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Effects of temperature and salinity on germination of non-pelleted and pelleted guayule (Parthenium argentatum A. Gray) seeds

Paul L. Sanchez, Mei-kuang Chen, Mohammad Pessarakli, Hank J. Hill, Michael A. Gore, Matthew A. Jenks
Industrial crops and products 2014 v.55 pp. 90-96
Parthenium argentatum, direct seeding, electrical conductivity, guayule, planting, rubber, salinity, seed germination, seeds, temperature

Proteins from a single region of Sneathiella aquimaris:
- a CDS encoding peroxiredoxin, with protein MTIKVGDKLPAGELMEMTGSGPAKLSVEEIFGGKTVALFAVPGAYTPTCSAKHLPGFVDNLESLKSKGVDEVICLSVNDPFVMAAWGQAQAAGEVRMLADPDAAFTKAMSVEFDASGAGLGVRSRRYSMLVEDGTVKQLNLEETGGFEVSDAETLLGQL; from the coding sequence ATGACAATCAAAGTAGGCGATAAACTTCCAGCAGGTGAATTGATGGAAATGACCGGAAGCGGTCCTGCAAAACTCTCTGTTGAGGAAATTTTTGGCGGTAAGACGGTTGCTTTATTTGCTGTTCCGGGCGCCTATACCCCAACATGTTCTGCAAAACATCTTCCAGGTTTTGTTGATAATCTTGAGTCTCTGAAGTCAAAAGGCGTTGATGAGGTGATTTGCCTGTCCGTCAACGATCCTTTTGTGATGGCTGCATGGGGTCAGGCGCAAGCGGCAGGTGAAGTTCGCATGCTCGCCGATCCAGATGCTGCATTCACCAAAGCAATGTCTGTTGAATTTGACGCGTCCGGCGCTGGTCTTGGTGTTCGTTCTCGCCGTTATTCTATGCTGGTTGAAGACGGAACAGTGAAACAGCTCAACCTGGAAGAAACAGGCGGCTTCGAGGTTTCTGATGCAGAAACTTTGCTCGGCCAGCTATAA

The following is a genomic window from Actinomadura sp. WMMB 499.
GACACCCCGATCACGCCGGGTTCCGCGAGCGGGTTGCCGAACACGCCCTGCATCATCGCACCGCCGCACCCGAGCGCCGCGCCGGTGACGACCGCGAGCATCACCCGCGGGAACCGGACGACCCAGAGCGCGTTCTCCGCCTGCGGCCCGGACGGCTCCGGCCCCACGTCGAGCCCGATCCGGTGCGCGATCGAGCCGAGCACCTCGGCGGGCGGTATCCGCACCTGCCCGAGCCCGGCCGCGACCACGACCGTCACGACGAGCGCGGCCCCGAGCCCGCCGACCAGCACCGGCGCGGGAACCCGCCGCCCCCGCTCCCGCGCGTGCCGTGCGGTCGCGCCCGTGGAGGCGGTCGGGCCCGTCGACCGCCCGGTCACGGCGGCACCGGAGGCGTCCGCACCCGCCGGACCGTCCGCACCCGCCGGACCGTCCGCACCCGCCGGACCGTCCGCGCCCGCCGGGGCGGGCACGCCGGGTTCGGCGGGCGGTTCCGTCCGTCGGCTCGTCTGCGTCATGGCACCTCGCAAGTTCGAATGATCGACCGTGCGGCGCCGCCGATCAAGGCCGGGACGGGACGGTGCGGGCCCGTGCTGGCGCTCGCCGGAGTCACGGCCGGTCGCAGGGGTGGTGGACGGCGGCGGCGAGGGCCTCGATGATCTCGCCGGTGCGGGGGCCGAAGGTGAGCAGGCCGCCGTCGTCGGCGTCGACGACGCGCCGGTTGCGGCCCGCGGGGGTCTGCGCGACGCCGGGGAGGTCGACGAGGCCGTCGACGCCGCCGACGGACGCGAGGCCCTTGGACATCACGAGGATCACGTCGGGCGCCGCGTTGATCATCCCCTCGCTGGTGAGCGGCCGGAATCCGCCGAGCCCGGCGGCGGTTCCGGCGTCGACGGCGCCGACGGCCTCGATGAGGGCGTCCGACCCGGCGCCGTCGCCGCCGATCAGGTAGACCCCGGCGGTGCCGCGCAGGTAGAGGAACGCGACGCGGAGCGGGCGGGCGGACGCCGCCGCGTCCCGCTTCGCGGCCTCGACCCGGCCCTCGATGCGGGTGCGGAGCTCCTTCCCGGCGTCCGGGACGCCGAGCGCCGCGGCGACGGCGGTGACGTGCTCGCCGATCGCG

Guayule (Parthenium argentatum A. Gray) is an important domestic source of natural rubber. Commercial field plots are currently established using greenhouse grown seedlings that are hand sown as plugs. However, this practice is expensive and laborious. Direct sowing of guayule seed in the field would reduce time and cost significantly, and yet the effects of seed pelleting, temperature, salinity level, and their interactions on guayule seed germination are not well established. To test germination requirements, non-pelleted (control) and pelleted seeds were planted in solutions having electrical conductivity (EC) of 0, 2, 4, 6, 8, and 10mS/cm at 10, 20, 30, and 40°C for 7 days. After 7 days, the non-germinated seeds were transferred to distilled water plates in a 20°C environment. Seed pelleting, temperature, salinity, and their interactions significantly affected guayule germination. The optimal conditions for seed germination (i.e., highest germination rates) were found to be 20°C and EC 0–2mS/cm, regardless of pelleting. Both temperature and salinity delayed germination and decreased viability. Germination was inhibited at both 10 and 40°C. Salinity effects on seeds decreased as germination temperature became optimal. Lowest germination percentages were observed at EC 6–10mS/cm and at 30 and 40°C. Germination percentages increased for treatments after seeds were transferred to optimal conditions. Importantly, pelleted guayule seeds exhibited higher germination than non-pelleted seeds in all treatments. Our results provide important new insights that can help guide the selection of optimal seasonal and soil conditions for field establishment with new direct seeding methods.